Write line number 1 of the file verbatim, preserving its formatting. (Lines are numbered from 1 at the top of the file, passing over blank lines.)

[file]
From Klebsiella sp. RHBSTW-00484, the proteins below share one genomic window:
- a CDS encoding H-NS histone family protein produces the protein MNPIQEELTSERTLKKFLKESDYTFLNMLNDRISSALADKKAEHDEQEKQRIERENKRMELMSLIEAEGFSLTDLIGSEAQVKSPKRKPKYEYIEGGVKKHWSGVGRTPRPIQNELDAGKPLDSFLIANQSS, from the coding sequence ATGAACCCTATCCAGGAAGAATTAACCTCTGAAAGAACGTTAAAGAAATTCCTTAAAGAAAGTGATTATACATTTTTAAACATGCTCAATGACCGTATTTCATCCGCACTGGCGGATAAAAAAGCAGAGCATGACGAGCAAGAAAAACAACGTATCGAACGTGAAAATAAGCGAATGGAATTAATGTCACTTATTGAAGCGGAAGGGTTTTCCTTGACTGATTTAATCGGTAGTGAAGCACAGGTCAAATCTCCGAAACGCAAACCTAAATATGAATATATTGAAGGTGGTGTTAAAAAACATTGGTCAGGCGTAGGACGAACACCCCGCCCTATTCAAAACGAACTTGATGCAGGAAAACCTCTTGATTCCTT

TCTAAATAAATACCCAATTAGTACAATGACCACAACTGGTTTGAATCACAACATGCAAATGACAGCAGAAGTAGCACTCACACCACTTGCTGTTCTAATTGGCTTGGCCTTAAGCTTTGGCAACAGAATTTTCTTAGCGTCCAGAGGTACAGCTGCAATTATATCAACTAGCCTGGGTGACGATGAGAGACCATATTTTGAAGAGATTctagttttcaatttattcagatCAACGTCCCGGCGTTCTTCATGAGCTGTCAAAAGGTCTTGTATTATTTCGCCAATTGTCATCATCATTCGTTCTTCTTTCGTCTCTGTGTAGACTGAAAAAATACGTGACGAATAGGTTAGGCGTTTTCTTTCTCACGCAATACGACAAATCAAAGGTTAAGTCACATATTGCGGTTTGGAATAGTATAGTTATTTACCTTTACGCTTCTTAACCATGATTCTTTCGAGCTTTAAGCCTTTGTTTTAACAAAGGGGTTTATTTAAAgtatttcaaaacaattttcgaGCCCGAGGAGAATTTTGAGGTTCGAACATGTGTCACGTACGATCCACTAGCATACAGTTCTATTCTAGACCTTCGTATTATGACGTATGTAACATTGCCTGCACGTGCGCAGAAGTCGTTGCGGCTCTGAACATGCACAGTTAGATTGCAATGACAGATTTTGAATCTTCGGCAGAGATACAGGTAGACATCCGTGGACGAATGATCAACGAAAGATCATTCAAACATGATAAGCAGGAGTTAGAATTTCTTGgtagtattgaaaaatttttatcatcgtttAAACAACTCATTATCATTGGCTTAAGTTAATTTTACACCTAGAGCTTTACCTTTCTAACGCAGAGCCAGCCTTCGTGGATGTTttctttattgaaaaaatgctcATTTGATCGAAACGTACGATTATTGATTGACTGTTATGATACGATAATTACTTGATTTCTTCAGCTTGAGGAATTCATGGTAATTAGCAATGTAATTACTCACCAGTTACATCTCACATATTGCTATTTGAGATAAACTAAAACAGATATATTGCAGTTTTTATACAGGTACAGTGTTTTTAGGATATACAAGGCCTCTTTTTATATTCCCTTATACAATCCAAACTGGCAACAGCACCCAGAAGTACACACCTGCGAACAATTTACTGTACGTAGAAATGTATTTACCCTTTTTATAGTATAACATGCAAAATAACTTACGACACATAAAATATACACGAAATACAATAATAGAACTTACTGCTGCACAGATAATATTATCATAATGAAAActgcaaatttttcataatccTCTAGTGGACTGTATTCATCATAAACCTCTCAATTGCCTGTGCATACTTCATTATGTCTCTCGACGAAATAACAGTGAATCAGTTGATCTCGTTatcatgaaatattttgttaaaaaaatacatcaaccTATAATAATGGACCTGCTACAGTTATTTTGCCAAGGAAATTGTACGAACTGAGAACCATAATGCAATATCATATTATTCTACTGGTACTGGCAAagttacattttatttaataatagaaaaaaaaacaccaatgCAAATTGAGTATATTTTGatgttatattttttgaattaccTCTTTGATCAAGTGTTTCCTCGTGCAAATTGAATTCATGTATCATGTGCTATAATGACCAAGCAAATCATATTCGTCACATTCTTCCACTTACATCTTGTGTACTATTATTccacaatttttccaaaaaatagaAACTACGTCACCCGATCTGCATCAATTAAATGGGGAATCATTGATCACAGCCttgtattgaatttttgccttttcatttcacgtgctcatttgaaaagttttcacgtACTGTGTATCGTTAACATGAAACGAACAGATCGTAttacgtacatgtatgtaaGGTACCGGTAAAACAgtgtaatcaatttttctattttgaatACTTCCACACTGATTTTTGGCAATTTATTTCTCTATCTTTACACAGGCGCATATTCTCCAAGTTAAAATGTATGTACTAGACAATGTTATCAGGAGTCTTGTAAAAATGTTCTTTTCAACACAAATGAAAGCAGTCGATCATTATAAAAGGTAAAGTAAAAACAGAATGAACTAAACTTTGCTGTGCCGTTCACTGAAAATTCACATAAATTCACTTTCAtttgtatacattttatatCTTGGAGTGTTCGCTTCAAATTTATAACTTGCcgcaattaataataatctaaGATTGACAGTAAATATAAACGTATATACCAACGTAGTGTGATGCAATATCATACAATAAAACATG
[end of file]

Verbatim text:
From Klebsiella sp. RHBSTW-00484, the proteins below share one genomic window: